The corporate sector has also lost confidence in the government, and expresses broad dissatisfaction with the ruling Congress Party. Headed by Prime Minister Manmohan Singh, an academic politician, who still enjoys wide support, this government is nonetheless seen as one of the most corrupt in recent history and indeed Singh no longer seems to be in charge of his own government. Sonia Gandhi, the leader of the Congress Party and its real power centre, talks of the nation’s shrinking moral universe, and yet is leading a team of party functionaries who are busy pursuing a cynical brand of politics, which often targets the Singh himself. Prominent Indians have written an “open letter” to the nation’s leadership on issues regarding the growing deficit in governance and the urgent need for a proper response to it. It is the lack of transparency and accountability in the functioning of most of the country’s institutions and public services that affects ordinary citizens. There is a growing demand that the process of administrative reform and legislative revitalization should begin at the top.
Maladministration, dithering and incompetence are making India ungovernable, with a growing loss of respect for all major state institutions. India is becoming increasingly corrupt, with the political establishment, police and lower judiciary playing a large part in this decline. Corruption is also having a corrosive impact on the social fabric of Indian society by undermining the trust of ordinary Indians in their nation’s political system, institutions and leadership.
For a party that won a decisive mandate just a year and a half ago, this all pervasive decline can be difficult to decipher. Economically, the Congress Party has not allowed the government to proceed with the second generation of its reform programme. Socially, the stench of corruption is now too odious to bear. All major institutions of governance are struggling to regain their legitimacy and politically, the party in power is rapidly losing all the capital it earned during the last elections. There is no coherence in the government, with all departments working as if there are no national imperatives, only departmental interests.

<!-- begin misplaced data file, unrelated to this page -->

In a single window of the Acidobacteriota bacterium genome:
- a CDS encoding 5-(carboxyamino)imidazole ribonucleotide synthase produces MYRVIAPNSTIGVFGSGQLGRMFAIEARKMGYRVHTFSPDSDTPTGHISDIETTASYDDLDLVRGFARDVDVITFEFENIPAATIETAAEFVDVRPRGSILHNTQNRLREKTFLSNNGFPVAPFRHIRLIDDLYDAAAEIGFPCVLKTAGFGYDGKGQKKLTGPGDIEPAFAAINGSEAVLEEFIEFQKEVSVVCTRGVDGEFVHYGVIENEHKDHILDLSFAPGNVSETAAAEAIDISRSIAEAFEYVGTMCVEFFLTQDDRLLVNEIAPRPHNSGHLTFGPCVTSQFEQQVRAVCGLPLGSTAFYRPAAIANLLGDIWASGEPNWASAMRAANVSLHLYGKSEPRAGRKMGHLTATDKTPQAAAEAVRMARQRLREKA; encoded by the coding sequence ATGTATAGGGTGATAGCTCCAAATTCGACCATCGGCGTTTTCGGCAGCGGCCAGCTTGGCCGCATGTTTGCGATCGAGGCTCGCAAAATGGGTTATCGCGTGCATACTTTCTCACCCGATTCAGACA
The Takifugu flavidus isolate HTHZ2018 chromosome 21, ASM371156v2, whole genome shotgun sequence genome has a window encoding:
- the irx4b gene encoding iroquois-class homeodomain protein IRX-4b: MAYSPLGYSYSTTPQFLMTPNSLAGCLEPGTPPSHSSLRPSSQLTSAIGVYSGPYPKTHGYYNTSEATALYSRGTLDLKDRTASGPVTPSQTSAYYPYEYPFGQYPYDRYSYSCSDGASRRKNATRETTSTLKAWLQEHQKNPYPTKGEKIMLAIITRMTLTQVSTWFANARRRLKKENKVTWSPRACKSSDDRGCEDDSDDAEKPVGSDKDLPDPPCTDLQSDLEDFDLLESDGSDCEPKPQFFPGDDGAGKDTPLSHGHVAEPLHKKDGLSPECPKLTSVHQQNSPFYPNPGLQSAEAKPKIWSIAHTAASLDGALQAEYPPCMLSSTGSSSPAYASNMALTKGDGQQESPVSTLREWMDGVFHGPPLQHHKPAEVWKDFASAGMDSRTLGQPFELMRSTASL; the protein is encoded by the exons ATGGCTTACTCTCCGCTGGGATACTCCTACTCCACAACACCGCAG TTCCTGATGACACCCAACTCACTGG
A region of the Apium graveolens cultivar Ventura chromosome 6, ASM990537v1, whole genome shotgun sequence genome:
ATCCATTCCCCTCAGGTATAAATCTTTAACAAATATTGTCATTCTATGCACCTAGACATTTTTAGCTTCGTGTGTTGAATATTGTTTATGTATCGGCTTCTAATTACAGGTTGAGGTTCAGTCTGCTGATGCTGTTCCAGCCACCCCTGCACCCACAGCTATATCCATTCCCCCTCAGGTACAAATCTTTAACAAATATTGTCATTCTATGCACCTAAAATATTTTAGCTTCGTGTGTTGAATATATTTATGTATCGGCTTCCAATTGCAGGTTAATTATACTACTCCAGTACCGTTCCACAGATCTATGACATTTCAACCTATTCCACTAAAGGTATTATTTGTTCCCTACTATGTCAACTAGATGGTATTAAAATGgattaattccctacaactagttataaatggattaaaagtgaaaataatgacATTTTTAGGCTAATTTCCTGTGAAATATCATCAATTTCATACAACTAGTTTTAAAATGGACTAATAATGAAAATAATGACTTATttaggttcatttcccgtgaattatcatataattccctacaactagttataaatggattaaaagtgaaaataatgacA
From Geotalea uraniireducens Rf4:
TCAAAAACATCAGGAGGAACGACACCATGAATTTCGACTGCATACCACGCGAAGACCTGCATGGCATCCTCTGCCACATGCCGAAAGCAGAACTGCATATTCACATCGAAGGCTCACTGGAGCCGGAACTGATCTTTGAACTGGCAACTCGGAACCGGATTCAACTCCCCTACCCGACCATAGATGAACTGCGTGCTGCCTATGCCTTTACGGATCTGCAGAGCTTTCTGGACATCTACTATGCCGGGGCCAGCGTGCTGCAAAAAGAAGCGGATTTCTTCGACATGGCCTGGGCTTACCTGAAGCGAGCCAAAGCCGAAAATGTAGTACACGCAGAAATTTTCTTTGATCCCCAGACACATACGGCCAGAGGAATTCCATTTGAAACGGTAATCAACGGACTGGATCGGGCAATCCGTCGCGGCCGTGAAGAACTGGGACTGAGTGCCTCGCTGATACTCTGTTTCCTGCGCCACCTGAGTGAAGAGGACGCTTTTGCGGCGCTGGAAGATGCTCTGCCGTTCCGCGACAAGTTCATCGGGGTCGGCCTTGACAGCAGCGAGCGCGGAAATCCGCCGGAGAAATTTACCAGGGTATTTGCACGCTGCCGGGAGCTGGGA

Like many times in the past, the government is once again promising to address the challenge of corruption head. Few in India believe that is likely to happen. Their pessimism should be the real cause of concern for all those who believe in the potential of an economically vibrant India.
Dr Harsh V Pant teaches at King’s College London in the Department of Defense Studies and is an Associate with the King’s Center of Science and Security Studies. His research is focused on Asia-Pacific security issues. His recent books include Contemporary Debates in Indian Foreign and Security Policy (Palgrave Macmillan, 2008) and Indian Foreign Policy in a Unipolar World (Routledge, 2009). This article was published by International Relations and Security Network (ISN)